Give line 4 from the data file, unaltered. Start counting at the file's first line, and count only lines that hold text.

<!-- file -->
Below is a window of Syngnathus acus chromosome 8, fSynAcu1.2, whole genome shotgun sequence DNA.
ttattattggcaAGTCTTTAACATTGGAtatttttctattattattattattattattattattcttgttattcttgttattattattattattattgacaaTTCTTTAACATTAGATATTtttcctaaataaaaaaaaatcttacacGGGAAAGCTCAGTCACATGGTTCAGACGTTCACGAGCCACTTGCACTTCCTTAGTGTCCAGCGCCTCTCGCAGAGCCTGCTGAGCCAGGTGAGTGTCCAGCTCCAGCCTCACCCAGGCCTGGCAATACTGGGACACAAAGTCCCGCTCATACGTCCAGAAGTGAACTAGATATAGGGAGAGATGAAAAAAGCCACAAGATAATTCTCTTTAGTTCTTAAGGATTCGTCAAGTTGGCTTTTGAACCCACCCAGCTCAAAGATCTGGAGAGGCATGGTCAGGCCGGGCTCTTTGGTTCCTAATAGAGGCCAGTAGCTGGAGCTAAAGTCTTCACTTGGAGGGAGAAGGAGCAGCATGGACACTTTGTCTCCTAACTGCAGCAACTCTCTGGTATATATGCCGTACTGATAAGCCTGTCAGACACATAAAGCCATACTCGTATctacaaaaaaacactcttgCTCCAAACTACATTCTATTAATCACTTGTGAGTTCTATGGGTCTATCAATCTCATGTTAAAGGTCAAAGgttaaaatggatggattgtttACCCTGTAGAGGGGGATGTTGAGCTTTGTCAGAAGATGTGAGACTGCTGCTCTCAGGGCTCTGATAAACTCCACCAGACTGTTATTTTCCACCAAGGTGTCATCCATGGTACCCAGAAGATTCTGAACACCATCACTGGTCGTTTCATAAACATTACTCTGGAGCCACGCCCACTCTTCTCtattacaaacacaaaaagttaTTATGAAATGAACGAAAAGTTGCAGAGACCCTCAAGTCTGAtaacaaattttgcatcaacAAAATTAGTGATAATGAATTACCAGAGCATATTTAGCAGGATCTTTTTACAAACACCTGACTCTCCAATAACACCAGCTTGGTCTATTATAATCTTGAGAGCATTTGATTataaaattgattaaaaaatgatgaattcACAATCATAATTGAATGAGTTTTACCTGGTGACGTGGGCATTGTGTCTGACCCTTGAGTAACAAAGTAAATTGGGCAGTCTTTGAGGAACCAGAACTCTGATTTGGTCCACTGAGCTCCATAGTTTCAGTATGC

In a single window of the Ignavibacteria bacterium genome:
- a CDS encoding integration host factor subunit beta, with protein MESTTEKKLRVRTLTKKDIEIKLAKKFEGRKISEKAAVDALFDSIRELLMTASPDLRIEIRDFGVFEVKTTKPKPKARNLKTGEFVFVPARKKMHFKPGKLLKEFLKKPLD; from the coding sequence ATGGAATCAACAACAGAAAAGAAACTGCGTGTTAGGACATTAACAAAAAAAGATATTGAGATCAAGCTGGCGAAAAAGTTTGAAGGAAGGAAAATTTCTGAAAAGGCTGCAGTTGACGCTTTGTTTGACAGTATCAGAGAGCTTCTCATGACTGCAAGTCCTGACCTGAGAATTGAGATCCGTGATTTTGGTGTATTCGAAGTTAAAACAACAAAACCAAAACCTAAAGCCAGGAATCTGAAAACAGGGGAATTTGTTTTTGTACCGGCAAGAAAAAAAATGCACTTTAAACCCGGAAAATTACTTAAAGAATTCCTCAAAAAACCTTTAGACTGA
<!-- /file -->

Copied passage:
- a CDS encoding integration host factor subunit beta, with protein MESTTEKKLRVRTLTKKDIEIKLAKKFEGRKISEKAAVDALFDSIRELLMTASPDLRIEIRDFGVFEVKTTKPKPKARNLKTGEFVFVPARKKMHFKPGKLLKEFLKKPLD; from the coding sequence ATGGAATCAACAACAGAAAAGAAACTGCGTGTTAGGACATTAACAAAAAAAGATATTGAGATCAAGCTGGCGAAAAAGTTTGAAGGAAGGAAAATTTCTGAAAAGGCTGCAGTTGACGCTTTGTTTGACAGTATCAGAGAGCTTCTCATGACTGCAAGTCCTGACCTGAGAATTGAGATCCGTGATTTTGGTGTATTCGAAGTTAAAACAACAAAACCAAAACCTAAAGCCAGGAATCTGAAAACAGGGGAATTTGTTTTTGTACCGGCAAGAAAAAAAATGCACTTTAAACCCGGAAAATTACTTAAAGAATTCCTCAAAAAACCTTTAGACTGA